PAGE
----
What have you always wondered about the economy? Tell Us

How to build a sandwich from the ground up

Kai Ryssdal Sep 30, 2015
HTML EMBED:
COPY

How to build a sandwich from the ground up

Kai Ryssdal Sep 30, 2015
HTML EMBED:
COPY

You can find videos about pretty much anything on YouTube. As of today, there’s also even a buy button of sorts. But the other day we saw a video that definitely didn’t want to sell something.

Andy George hosts the webseries “How to Make Everything” — that is, how to make everyday objects from scratch. The first episode follows his journey to make a chicken sandwich. The whole process took a staggering six months and $1,500.

Our first big question was “Why?”

Kinda just started out as a curiosity of what actually goes into the food we eat, how much work would it actually be to make something entirely from scratch, how much would it actually cost, and how would it taste.

George took us through some of the steps he had to go through:

The first thing I had to do was plant my garden. Planted all my vegetables including wheat. I had to care for that for six months, and I also milked a cow to get milk to make cheese and butter. I had to go to the ocean and get salt water and boil it down to make salt.

So about that tally: six months and $1,500. George calculated that by tracking his labor — nearly 200 hours — and adding the cost of that labor at minimum wage to his personal expenses, which were about $500.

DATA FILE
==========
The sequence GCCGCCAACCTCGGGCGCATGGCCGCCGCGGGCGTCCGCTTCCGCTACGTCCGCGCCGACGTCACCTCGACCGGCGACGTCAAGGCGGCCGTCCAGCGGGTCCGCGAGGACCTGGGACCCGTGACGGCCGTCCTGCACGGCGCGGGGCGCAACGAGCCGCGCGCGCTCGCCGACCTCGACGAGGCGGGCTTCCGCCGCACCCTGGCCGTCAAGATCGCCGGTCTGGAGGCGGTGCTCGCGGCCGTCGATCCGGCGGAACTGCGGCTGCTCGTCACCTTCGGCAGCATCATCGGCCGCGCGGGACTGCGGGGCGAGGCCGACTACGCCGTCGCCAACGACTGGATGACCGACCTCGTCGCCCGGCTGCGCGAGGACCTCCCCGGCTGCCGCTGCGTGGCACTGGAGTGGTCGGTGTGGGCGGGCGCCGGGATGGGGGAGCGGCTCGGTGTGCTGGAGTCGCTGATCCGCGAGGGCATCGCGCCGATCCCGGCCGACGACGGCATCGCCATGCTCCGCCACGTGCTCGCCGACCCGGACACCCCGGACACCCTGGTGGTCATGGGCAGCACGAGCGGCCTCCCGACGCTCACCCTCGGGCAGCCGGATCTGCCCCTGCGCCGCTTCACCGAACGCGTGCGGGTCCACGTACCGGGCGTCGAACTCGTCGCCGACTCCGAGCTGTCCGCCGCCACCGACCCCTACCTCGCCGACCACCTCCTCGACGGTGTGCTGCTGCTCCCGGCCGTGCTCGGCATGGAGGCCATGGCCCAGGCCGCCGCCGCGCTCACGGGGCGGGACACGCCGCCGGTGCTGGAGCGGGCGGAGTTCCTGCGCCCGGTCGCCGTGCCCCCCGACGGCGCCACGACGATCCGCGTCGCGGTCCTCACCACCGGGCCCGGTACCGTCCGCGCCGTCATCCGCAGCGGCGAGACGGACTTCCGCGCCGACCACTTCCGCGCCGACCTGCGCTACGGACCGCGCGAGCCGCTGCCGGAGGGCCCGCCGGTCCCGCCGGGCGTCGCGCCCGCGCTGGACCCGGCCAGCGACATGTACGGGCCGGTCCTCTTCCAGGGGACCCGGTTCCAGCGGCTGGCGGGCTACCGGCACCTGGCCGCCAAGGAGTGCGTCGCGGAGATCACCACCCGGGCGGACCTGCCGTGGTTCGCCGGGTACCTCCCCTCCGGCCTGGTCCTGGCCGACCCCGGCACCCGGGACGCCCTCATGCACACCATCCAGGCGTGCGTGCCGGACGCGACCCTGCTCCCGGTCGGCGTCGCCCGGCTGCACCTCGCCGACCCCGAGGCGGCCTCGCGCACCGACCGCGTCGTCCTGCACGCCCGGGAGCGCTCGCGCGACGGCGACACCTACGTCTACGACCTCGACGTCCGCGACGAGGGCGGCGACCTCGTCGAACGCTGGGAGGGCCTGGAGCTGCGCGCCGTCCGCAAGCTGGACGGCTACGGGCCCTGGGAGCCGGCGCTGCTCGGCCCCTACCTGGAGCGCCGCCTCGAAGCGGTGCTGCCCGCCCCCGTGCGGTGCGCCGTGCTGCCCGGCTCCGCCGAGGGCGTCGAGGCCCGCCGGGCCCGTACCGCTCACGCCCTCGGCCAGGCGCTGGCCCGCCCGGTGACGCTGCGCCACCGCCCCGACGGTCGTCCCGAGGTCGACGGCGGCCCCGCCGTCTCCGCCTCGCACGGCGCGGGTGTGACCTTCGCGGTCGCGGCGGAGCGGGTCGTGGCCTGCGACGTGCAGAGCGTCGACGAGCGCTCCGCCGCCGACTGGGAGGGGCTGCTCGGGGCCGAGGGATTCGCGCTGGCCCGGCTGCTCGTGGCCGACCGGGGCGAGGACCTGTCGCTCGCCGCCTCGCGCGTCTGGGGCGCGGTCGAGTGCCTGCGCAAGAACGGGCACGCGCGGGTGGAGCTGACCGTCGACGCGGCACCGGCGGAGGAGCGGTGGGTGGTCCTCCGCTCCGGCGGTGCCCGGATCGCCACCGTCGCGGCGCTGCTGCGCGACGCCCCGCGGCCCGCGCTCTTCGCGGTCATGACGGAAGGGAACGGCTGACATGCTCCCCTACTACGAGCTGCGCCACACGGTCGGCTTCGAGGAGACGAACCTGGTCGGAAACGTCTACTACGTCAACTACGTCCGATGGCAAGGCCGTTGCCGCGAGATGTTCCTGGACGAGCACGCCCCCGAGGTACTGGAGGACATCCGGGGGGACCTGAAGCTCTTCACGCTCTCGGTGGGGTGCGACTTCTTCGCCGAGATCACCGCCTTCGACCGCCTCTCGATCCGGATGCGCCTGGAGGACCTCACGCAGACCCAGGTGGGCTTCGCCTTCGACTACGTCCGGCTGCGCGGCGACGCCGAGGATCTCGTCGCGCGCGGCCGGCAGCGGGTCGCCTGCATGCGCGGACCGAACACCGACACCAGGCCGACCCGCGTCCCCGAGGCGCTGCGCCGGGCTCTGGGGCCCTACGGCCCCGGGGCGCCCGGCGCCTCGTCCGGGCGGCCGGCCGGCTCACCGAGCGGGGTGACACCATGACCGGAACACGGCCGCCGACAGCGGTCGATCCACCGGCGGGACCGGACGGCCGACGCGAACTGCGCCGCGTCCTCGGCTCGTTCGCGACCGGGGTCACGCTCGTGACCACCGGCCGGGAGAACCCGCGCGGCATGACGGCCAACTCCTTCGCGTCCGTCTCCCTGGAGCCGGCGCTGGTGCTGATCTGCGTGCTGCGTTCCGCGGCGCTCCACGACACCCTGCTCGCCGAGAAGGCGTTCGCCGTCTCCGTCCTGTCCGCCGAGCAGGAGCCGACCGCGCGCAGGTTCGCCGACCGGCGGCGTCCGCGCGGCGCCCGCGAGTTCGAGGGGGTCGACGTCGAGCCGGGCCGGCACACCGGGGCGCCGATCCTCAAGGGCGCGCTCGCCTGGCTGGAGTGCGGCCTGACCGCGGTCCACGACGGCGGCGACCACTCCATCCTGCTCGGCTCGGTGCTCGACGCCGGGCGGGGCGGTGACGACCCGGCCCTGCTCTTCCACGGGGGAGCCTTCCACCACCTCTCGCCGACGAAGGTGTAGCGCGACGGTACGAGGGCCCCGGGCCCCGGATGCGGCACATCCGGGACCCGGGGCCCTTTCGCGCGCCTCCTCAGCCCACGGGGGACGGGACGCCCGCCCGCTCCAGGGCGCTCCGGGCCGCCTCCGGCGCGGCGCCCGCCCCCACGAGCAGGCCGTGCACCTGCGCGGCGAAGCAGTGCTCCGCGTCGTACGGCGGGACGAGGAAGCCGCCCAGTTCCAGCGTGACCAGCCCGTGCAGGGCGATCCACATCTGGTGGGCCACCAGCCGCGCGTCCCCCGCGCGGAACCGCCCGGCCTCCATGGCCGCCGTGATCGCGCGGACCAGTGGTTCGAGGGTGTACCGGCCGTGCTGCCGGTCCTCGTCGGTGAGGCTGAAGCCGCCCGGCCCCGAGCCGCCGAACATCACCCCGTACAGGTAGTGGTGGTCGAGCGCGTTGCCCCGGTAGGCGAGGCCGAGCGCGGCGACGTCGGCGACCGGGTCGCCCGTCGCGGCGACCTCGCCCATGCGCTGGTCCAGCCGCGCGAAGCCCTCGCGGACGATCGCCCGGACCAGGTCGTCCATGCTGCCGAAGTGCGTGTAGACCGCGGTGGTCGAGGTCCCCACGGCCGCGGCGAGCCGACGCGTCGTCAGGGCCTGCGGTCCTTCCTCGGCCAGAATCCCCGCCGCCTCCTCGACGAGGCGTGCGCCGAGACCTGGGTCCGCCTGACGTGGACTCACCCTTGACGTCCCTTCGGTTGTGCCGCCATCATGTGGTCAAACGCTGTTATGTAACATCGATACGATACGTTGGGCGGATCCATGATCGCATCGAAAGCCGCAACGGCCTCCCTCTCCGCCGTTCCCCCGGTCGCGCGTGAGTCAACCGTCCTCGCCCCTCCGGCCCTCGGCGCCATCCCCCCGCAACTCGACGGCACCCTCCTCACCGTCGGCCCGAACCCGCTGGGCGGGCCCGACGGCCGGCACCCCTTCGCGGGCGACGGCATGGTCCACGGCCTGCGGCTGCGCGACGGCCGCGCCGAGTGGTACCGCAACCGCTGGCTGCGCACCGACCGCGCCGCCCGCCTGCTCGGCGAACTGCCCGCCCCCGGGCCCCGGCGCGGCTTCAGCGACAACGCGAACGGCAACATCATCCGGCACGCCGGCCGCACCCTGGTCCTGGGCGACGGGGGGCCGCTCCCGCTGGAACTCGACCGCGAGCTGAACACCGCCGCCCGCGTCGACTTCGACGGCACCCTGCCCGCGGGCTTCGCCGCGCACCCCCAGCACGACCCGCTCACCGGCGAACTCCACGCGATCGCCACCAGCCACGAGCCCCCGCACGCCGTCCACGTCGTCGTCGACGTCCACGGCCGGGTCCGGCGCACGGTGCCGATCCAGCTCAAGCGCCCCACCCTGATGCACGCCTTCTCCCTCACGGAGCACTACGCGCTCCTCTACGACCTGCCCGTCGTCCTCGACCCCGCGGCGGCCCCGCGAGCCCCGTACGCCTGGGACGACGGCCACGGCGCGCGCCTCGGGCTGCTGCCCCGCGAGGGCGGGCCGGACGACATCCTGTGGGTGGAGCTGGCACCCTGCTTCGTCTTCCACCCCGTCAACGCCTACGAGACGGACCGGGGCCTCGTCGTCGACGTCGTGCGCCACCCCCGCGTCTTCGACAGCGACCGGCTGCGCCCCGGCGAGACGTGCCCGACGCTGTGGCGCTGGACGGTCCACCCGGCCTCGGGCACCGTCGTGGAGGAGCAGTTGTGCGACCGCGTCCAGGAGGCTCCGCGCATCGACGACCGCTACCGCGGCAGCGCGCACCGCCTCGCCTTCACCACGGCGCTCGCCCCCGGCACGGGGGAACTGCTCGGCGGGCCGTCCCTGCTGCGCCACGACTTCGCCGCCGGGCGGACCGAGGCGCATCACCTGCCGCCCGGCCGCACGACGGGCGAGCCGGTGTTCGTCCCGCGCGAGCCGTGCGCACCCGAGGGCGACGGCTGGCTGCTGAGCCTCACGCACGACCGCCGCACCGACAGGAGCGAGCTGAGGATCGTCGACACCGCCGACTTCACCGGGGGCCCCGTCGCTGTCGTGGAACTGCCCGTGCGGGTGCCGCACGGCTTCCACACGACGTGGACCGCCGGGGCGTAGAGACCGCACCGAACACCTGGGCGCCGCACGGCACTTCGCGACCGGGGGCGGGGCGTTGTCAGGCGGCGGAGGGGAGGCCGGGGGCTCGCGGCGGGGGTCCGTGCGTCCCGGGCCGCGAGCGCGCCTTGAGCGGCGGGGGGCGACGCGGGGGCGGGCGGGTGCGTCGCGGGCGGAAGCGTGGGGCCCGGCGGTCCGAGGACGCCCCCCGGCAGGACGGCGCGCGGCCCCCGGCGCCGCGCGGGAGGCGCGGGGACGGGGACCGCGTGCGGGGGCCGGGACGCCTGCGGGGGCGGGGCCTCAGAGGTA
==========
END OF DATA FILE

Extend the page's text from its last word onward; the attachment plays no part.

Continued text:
After all that, what’d he learn?

Just how complicated our society is. That something that seems so simple takes a lot of work, and there’s just countless people involved that we really just take for granted.

He’s also made bottles, tools and a root beer float to go with his sandwich. What’s next for his series? 

My big lofty goal I’d really like to do is to make a house all the way from scratch. Like, make my own fiberglass, cut down my own trees to make the lumber and just every step to make that. I think that’d be pretty cool.

Marketplace is on a mission.

We believe Main Street matters as much as Wall Street, economic news is made relevant and real through human stories, and a touch of humor helps enliven topics you might typically find…well, dull.

Through the signature style that only Marketplace can deliver, we’re on a mission to raise the economic intelligence of the country—but we don’t do it alone. We count on listeners and readers like you to keep this public service free and accessible to all. Will you become a partner in our mission today?

Your donation is critical to the future of public service journalism. Support our work today – for as little as $5 – and help us keep making people smarter.